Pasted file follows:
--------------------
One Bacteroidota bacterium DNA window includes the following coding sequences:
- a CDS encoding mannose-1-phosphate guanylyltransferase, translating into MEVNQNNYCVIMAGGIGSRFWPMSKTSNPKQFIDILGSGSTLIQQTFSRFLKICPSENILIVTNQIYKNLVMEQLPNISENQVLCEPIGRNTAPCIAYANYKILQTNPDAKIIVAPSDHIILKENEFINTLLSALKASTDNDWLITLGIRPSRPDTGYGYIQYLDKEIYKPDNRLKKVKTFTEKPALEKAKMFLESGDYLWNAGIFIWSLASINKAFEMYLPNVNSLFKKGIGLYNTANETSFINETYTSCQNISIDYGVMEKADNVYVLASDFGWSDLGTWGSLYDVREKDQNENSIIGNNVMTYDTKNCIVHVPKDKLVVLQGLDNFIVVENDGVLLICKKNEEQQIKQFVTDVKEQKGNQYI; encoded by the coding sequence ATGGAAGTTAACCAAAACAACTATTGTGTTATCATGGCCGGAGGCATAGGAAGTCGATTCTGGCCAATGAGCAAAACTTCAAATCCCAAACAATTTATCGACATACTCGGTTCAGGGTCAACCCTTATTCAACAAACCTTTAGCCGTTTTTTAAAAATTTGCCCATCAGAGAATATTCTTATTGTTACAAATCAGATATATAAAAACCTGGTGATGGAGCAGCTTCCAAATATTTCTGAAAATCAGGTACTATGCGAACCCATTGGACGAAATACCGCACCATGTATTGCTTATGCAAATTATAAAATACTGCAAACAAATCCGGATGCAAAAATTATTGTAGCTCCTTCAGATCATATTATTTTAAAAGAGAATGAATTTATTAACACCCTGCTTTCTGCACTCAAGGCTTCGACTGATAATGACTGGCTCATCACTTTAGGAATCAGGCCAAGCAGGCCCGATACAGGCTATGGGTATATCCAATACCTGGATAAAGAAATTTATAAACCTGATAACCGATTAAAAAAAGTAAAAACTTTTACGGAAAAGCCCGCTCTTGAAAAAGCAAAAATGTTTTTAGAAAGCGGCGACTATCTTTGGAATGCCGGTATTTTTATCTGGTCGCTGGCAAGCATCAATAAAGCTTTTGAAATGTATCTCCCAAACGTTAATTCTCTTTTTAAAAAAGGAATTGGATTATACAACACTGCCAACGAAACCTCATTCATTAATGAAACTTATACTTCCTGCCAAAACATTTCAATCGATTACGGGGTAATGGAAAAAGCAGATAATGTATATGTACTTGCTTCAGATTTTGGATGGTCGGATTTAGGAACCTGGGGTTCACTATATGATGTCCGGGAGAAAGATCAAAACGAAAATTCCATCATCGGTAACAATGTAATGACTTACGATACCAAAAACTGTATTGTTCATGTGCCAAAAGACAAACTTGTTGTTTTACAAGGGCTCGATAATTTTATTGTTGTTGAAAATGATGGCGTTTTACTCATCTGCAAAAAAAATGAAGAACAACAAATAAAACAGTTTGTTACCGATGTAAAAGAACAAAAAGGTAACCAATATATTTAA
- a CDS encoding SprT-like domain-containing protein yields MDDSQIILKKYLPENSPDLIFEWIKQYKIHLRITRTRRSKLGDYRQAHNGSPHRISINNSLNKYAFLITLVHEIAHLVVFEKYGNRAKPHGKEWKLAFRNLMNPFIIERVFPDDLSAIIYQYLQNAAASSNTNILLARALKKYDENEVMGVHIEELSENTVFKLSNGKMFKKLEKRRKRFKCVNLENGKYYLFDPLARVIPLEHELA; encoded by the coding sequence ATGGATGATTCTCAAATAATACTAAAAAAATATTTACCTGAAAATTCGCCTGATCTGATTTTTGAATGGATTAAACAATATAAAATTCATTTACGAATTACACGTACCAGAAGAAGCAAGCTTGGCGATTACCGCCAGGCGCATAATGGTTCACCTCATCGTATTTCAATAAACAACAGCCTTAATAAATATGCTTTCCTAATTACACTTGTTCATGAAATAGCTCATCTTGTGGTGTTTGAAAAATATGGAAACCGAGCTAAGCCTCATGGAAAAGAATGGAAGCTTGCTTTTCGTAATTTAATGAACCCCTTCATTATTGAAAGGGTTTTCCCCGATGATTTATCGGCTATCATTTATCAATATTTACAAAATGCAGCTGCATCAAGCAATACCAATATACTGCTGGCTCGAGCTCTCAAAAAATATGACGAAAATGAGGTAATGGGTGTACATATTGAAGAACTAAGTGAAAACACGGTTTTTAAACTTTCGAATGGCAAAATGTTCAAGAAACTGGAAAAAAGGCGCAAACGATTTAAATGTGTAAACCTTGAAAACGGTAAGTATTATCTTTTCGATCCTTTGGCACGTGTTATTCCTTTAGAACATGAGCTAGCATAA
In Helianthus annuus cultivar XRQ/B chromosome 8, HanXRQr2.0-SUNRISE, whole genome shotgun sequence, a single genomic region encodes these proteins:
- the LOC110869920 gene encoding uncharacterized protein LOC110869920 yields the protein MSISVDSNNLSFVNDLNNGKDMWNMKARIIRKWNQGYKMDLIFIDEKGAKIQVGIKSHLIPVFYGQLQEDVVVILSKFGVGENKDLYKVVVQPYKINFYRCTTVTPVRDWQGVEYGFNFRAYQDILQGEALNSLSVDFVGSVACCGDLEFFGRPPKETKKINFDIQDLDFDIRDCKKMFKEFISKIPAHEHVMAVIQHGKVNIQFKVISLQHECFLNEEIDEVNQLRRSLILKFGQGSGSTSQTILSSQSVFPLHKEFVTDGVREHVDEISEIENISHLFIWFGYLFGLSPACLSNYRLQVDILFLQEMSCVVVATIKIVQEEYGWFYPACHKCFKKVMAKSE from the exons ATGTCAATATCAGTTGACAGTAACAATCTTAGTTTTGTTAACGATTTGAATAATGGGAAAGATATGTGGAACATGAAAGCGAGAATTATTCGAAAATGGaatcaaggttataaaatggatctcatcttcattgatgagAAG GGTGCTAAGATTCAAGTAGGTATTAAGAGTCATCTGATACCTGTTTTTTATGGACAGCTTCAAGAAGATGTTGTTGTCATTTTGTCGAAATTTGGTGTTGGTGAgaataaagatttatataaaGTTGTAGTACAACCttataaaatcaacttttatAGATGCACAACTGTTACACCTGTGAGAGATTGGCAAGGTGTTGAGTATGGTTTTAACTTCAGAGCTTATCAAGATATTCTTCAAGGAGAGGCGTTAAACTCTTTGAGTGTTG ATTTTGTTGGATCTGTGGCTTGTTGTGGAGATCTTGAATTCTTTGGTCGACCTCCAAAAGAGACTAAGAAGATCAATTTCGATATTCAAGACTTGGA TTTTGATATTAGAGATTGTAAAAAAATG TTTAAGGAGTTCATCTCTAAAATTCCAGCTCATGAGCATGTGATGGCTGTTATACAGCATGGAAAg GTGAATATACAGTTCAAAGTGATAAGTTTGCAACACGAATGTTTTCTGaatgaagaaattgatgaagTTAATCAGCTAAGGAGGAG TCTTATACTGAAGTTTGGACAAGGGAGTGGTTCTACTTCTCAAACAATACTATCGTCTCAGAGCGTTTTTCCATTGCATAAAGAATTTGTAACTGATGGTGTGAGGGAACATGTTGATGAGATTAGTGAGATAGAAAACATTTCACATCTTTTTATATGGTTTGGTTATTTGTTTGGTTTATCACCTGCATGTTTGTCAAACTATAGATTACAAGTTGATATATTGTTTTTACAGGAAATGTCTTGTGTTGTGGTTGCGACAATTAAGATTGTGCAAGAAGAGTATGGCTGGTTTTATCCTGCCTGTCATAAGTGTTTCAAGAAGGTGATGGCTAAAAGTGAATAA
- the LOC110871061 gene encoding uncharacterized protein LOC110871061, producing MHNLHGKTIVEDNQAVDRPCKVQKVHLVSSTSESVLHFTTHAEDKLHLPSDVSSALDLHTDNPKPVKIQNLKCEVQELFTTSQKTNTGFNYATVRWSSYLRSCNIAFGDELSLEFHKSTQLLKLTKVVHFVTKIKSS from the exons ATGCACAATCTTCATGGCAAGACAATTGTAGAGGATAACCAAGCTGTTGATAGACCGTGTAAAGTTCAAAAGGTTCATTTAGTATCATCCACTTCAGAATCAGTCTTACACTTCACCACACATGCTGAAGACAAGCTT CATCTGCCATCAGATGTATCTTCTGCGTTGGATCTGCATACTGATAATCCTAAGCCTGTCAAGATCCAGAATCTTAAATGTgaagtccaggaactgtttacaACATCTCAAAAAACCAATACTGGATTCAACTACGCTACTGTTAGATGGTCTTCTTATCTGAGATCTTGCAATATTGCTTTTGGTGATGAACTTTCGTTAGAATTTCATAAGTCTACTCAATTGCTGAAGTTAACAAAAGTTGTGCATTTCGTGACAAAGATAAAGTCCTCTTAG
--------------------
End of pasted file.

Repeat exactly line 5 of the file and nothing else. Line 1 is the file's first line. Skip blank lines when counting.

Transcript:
- the LOC110869920 gene encoding uncharacterized protein LOC110869920 yields the protein MSISVDSNNLSFVNDLNNGKDMWNMKARIIRKWNQGYKMDLIFIDEKGAKIQVGIKSHLIPVFYGQLQEDVVVILSKFGVGENKDLYKVVVQPYKINFYRCTTVTPVRDWQGVEYGFNFRAYQDILQGEALNSLSVDFVGSVACCGDLEFFGRPPKETKKINFDIQDLDFDIRDCKKMFKEFISKIPAHEHVMAVIQHGKVNIQFKVISLQHECFLNEEIDEVNQLRRSLILKFGQGSGSTSQTILSSQSVFPLHKEFVTDGVREHVDEISEIENISHLFIWFGYLFGLSPACLSNYRLQVDILFLQEMSCVVVATIKIVQEEYGWFYPACHKCFKKVMAKSE from the exons ATGTCAATATCAGTTGACAGTAACAATCTTAGTTTTGTTAACGATTTGAATAATGGGAAAGATATGTGGAACATGAAAGCGAGAATTATTCGAAAATGGaatcaaggttataaaatggatctcatcttcattgatgagAAG GGTGCTAAGATTCAAGTAGGTATTAAGAGTCATCTGATACCTGTTTTTTATGGACAGCTTCAAGAAGATGTTGTTGTCATTTTGTCGAAATTTGGTGTTGGTGAgaataaagatttatataaaGTTGTAGTACAACCttataaaatcaacttttatAGATGCACAACTGTTACACCTGTGAGAGATTGGCAAGGTGTTGAGTATGGTTTTAACTTCAGAGCTTATCAAGATATTCTTCAAGGAGAGGCGTTAAACTCTTTGAGTGTTG ATTTTGTTGGATCTGTGGCTTGTTGTGGAGATCTTGAATTCTTTGGTCGACCTCCAAAAGAGACTAAGAAGATCAATTTCGATATTCAAGACTTGGA TTTTGATATTAGAGATTGTAAAAAAATG TTTAAGGAGTTCATCTCTAAAATTCCAGCTCATGAGCATGTGATGGCTGTTATACAGCATGGAAAg GTGAATATACAGTTCAAAGTGATAAGTTTGCAACACGAATGTTTTCTGaatgaagaaattgatgaagTTAATCAGCTAAGGAGGAG TCTTATACTGAAGTTTGGACAAGGGAGTGGTTCTACTTCTCAAACAATACTATCGTCTCAGAGCGTTTTTCCATTGCATAAAGAATTTGTAACTGATGGTGTGAGGGAACATGTTGATGAGATTAGTGAGATAGAAAACATTTCACATCTTTTTATATGGTTTGGTTATTTGTTTGGTTTATCACCTGCATGTTTGTCAAACTATAGATTACAAGTTGATATATTGTTTTTACAGGAAATGTCTTGTGTTGTGGTTGCGACAATTAAGATTGTGCAAGAAGAGTATGGCTGGTTTTATCCTGCCTGTCATAAGTGTTTCAAGAAGGTGATGGCTAAAAGTGAATAA